Recently, I have been traveling to Washington D.C. via Washington Dulles International Airport and have begun to appreciate the fine architecture of the airport. Built between 1958 and 1966 by the engineering firm of Amman and Whitney the terminal building, control tower, and service buildings were designed by Architect Eero Saarinen who claimed it was “the best thing I have ever done.”

This was the first US airport designed for jets and so there was no precedent for Saarinen to follow. One of the most distinctive features of the airport was the lack of any building extensions onto the airfield for aircraft loading. Instead passengers traveled from the terminal to their planes, which could be waiting over a mile away, on strange vehicles called Mobile Lounges and Plane-Mates. Saarinen viewed these mobile lounges as an extension of the airport. They were mobile buildings that served as transportation. Apparently when the lounges were first introduced they had a bar onboard and it was possible to drink cocktails while being transported to your plane!

A Mobile Lounge

Mobile Lounge

Mobile lounges were constructed by the Chrysler Corporation in association with the Budd Company. They are 54-foot long, 16-foot wide, 17 1/2-foot high, and were originally specified to carry 102 passengers, 71 of them seated, directly from the terminal to the aircraft on the ramp. This was intended to protect the passengers from weather, jet noise and blast, and also eliminate long walking distances. Passengers had to walk only 200 feet once they entered the terminal until they were seated in the lounge for the short trip directly to their aircraft.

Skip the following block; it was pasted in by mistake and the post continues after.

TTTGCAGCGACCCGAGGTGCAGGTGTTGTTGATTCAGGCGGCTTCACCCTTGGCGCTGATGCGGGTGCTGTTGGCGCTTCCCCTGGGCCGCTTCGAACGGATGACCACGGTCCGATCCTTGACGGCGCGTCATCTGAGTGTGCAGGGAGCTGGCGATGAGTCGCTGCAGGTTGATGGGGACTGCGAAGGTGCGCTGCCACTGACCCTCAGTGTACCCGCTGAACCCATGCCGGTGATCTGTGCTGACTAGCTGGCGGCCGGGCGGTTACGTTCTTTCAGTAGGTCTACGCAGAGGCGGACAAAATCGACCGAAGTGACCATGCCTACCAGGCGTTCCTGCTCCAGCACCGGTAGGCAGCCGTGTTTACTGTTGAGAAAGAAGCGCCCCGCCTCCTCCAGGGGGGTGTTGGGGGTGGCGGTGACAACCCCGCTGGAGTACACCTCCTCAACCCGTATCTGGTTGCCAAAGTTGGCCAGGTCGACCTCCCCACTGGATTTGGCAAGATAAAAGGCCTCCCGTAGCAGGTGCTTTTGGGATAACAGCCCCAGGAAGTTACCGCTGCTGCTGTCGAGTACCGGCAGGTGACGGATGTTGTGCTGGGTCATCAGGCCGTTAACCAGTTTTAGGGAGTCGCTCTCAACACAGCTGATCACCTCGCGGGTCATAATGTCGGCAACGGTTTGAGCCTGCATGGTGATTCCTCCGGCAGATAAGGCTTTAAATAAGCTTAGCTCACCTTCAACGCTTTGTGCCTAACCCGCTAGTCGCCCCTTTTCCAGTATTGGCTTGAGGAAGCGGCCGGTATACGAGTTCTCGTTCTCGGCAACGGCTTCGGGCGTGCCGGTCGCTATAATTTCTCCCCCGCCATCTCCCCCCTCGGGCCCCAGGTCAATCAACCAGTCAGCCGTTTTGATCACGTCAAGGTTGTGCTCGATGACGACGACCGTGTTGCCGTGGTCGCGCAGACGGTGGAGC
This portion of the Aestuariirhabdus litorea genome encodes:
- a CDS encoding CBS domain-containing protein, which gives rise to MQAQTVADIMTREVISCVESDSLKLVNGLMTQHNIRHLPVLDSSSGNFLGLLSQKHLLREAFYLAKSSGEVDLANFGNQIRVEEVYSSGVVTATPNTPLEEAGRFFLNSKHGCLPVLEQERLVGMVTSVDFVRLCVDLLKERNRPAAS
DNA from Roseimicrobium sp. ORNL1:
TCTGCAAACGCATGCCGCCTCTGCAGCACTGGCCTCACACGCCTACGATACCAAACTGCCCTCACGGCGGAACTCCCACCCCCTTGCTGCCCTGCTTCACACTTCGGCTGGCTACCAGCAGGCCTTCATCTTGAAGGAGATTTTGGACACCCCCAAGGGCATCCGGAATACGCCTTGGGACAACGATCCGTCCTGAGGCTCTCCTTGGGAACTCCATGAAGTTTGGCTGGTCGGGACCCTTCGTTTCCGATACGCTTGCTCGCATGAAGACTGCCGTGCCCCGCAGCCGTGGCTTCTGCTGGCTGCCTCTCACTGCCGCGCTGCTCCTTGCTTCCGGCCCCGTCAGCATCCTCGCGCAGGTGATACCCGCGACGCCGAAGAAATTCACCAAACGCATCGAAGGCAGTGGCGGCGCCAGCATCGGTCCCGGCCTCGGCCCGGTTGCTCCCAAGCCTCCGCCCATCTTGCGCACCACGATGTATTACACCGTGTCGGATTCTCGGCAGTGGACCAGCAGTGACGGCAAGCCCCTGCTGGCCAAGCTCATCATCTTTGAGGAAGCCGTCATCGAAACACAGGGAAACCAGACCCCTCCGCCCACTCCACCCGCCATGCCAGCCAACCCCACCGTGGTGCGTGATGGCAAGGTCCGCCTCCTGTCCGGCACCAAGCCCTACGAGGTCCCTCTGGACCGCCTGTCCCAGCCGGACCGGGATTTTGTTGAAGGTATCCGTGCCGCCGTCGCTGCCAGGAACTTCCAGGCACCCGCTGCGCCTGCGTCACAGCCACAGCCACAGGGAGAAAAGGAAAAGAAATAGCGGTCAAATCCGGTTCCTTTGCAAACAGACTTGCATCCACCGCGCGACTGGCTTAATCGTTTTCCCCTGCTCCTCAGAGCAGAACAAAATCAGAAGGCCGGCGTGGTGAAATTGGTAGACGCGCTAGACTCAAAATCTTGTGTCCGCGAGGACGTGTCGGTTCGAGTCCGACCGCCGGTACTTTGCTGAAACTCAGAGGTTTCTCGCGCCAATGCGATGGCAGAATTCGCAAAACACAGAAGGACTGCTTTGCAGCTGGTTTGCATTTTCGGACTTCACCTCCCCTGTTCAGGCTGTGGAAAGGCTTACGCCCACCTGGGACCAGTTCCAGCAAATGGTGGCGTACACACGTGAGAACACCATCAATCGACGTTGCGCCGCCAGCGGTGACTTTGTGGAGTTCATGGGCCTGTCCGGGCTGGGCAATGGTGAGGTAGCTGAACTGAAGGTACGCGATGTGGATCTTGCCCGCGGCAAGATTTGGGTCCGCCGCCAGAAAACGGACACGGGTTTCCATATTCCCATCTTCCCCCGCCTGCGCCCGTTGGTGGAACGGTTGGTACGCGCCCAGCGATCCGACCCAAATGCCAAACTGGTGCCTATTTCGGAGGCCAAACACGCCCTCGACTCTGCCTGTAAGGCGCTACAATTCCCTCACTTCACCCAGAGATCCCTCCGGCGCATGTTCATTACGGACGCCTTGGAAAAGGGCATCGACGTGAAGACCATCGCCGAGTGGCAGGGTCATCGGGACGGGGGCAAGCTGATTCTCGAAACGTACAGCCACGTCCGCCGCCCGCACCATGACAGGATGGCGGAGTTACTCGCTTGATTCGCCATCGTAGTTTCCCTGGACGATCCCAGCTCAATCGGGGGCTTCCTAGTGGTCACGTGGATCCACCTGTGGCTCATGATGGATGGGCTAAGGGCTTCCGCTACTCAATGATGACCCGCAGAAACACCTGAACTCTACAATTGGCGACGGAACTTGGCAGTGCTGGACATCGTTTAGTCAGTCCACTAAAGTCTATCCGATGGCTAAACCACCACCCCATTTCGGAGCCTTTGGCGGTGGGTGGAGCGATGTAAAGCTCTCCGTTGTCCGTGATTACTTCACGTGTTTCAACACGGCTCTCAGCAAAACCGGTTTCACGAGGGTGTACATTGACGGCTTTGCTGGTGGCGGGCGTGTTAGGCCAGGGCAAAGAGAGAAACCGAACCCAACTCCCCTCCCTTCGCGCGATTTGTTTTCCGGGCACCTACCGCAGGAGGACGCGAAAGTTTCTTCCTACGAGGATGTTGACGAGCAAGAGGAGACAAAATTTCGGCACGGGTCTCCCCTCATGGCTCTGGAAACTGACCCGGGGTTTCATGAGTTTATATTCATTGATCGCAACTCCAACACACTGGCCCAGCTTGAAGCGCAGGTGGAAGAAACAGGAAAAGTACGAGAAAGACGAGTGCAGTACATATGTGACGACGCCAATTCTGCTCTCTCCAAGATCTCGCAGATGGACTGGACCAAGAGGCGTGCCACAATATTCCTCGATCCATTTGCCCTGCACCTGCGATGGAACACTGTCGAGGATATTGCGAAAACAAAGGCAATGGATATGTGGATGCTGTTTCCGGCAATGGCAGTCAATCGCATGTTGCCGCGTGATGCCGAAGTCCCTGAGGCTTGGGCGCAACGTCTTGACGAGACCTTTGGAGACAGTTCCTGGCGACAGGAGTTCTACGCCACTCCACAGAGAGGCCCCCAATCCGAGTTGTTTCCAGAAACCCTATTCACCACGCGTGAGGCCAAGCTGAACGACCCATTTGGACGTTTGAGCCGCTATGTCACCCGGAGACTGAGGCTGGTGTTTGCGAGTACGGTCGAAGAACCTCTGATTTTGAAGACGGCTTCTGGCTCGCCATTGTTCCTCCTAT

A Plane-Mate


These vehicles are still in operation at the airport today. The Mobile Lounge / Plane-Mate system seems to work very well. It has allowed the airport to grow at phenomenal rates – just over 25% in 1999. I am curious why the system never caught on. It obviously works, but miles of terminal buildings with endless moving walkways leading to telescopic boarding ramps have become the norm – Why? The only thing I can think of is that the operation costs of a Mobile Lounge system are high and the benefits, like support for airport expansion, are long-term. As a result they may fair badly when compared with the moving walkway systems that I imagine are cheaper to operate if inflexible.

In 1999 the Airports Authority Board of Directors approved the concept for an underground rail system on the airport that will eventually replace the current Mobile Lounges. So, sadly the Mobile Lounges are on their way out. However if you want to see what the future looked like in the late 1950′s theres still time. And, if you’re really inspired, the Airport Authority is currently advertising for Mobile Lounge and Plane-mate operators, pay is between $14.95 and $19.41 an hour and the job description is bizarre to say the least!

In mating with aircraft, employs appropriate operating procedure in keeping with the characteristics of the aircraft (e.g., location of projecting fins and sensors), preferred policy of the particular airline and the structure of the lounge.

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